In terms of specifications, the Philips holds its own with the rest of the gaming monitor market. Its -nit brightness exceeds the industry-standard 170, while its 98.75-percent color gamut falls a few points shy of perfection. (Some monitors can exceed 100 percent.) The Delta E color accuracy measured 2.98, which is likewise pretty good (zero is ideal).
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The screen's latency is 60 ms, which is about par for the course for 4K screens.
Modes and Features
The 288P features an extensive menu, which lets users tweak just about every aspect of the monitor’s appearance. You can adjust old standbys such as color, contrast, sharpness, and vertical and horizontal positioning, but you can also play around with refresh rate and different presets. Users can choose from modes like Game, Movie, Office, Economy and even a smart mode that automatically adjusts your screen based on the content. (In my experience, this worked pretty well, but like any automated brightness mode, it will totally botch the color scheme sometimes.)
Users can also take advantage of picture-in-picture (PiP) and picture-by-picture (PbP) modes on the 288P. If you have multiple devices hooked up to the monitor, you can watch two of them at a time. PiP displays one large screen and one smaller one up in a corner, whereas PbP displays the two sources side by side. The feature works well, although given that the 288P is a full-4K monitor, the ability to see four inputs at once would have been better.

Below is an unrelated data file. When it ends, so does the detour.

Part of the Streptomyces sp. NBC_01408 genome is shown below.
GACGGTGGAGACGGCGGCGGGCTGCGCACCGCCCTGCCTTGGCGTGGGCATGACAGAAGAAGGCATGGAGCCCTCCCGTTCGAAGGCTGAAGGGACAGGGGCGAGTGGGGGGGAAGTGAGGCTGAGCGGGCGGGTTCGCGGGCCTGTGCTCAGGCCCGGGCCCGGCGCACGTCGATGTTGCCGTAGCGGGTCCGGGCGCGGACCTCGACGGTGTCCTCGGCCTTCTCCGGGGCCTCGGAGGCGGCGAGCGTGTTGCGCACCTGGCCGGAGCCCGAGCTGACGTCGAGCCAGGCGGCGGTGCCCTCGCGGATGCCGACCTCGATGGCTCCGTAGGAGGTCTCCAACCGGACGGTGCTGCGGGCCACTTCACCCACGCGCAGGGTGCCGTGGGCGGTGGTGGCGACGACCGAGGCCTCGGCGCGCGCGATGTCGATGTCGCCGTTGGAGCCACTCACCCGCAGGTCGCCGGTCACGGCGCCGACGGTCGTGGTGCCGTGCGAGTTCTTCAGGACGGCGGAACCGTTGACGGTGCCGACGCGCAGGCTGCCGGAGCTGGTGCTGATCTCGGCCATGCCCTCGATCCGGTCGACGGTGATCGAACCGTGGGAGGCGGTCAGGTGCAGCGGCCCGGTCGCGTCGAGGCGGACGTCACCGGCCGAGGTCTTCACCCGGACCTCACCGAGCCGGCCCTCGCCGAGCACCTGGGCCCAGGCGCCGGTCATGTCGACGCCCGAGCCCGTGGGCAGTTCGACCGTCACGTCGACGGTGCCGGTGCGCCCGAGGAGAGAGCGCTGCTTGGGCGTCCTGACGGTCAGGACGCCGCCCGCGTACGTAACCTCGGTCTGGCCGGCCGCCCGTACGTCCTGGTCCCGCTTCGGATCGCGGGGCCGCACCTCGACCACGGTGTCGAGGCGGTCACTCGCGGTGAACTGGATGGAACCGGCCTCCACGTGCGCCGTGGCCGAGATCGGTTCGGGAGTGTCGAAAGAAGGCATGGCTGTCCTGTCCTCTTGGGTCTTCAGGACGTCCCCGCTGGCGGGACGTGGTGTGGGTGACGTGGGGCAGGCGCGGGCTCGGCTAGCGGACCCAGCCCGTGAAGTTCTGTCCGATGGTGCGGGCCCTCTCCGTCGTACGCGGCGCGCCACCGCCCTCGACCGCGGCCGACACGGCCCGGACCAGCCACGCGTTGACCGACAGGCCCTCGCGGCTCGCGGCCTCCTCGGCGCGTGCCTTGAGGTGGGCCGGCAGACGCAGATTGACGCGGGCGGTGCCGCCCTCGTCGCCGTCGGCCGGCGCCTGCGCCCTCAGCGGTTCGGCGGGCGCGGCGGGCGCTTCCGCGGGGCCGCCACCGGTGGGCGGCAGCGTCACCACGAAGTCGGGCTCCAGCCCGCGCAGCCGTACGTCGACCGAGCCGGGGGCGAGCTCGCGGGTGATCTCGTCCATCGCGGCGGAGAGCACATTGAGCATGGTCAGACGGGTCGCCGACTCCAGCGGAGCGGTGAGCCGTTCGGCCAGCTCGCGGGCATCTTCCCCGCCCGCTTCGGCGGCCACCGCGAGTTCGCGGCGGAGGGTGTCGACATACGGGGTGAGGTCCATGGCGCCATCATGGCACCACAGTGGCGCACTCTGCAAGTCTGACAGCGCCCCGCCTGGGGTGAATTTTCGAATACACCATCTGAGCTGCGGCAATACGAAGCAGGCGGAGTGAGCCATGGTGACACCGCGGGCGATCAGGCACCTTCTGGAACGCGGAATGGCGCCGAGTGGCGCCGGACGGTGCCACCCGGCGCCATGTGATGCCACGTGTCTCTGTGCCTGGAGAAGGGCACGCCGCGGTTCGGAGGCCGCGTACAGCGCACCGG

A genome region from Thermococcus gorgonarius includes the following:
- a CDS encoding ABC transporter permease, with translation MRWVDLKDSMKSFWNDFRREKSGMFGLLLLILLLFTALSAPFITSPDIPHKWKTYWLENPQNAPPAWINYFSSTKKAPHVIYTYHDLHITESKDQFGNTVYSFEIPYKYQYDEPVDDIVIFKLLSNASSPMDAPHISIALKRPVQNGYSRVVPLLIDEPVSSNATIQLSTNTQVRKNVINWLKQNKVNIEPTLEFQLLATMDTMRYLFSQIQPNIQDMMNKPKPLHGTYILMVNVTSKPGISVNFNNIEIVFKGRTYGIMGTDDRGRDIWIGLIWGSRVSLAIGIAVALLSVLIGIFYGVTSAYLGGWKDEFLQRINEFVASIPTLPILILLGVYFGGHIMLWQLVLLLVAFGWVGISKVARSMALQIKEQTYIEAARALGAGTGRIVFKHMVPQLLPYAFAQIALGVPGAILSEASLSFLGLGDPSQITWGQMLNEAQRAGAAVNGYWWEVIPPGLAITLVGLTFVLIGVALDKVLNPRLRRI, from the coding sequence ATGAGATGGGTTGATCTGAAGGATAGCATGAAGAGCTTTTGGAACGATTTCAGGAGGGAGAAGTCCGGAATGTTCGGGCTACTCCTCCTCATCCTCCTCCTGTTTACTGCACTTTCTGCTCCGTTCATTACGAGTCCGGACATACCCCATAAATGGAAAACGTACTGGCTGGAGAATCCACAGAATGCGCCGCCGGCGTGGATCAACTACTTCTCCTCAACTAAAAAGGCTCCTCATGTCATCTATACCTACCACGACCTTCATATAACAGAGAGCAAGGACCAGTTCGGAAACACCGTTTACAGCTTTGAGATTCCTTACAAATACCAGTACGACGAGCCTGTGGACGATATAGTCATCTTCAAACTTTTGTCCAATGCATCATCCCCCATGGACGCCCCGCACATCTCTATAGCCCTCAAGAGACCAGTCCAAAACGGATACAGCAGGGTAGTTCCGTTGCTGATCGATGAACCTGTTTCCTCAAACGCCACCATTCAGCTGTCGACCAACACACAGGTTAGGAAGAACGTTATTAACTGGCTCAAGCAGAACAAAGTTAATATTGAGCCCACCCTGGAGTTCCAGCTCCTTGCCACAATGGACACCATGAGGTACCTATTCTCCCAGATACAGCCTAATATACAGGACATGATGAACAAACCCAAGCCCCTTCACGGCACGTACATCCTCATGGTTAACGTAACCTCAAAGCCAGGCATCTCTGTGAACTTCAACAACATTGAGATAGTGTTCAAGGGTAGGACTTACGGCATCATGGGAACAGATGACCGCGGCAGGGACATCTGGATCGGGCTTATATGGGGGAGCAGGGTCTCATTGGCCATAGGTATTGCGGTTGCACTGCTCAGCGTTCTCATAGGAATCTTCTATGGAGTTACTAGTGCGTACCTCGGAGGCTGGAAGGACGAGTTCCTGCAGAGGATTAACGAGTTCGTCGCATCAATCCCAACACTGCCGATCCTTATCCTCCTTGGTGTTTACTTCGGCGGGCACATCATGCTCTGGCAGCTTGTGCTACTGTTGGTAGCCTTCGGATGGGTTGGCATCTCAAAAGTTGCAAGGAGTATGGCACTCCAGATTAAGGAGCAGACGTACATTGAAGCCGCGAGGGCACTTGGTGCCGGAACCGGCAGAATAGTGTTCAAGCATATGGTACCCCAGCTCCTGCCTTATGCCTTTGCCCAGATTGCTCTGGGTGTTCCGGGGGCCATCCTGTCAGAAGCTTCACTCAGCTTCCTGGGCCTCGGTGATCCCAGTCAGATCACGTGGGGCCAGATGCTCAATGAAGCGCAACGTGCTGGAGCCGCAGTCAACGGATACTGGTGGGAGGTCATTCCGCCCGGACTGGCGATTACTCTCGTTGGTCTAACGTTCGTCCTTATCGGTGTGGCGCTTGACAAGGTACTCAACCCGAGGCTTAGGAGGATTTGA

If you don't mind adjusting its color and contrast a bit, the Philips 288P is quite capable of displaying both 4K games and video, and for much less money than some of its competitors. The monitor is a little clunky, but those are probably its worst faults. If you've built yourself a 4K gaming rig — or plan to do so soon — and don't feel like dishing out cash like it's going out of style, the 288P is a very good choice.
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Marshall Honorof is a senior editor for Tom's Guide, overseeing the site's coverage of gaming hardware and software. He comes from a science writing background, having studied paleomammalogy, biological anthropology, and the history of science and technology. After hours, you can find him practicing taekwondo or doing deep dives on classic sci-fi.